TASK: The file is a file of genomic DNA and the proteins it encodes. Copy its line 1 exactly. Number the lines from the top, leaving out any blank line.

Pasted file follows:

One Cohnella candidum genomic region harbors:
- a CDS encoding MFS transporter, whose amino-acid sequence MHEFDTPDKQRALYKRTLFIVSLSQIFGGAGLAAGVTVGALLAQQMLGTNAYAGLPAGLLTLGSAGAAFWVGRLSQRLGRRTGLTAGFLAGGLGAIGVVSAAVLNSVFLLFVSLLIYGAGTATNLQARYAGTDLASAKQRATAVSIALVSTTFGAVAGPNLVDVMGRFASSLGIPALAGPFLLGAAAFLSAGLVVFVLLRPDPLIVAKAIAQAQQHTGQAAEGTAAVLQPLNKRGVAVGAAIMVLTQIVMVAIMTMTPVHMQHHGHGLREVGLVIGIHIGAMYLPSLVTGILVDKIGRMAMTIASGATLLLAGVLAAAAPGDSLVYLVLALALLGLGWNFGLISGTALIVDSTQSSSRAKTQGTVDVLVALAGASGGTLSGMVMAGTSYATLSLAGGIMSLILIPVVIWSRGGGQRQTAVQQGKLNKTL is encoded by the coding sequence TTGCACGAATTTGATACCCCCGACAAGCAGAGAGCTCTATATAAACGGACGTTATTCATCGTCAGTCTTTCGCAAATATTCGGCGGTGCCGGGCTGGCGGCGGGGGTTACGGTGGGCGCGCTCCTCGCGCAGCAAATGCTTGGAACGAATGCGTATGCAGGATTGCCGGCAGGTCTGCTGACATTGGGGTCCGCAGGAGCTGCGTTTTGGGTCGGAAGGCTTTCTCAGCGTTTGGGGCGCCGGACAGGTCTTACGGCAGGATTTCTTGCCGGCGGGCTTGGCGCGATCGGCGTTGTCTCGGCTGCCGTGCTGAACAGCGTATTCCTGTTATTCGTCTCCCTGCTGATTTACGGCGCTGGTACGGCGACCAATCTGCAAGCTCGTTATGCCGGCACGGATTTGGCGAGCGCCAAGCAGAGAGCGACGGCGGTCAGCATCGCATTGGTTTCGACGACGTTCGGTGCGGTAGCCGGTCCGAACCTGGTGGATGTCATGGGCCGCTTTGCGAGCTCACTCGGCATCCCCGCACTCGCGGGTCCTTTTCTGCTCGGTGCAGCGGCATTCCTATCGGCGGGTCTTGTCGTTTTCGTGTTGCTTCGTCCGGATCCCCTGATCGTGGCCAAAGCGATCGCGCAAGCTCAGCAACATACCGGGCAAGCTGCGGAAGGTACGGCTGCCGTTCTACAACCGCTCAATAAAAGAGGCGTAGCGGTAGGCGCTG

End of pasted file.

One Cohnella candidum genomic region harbors: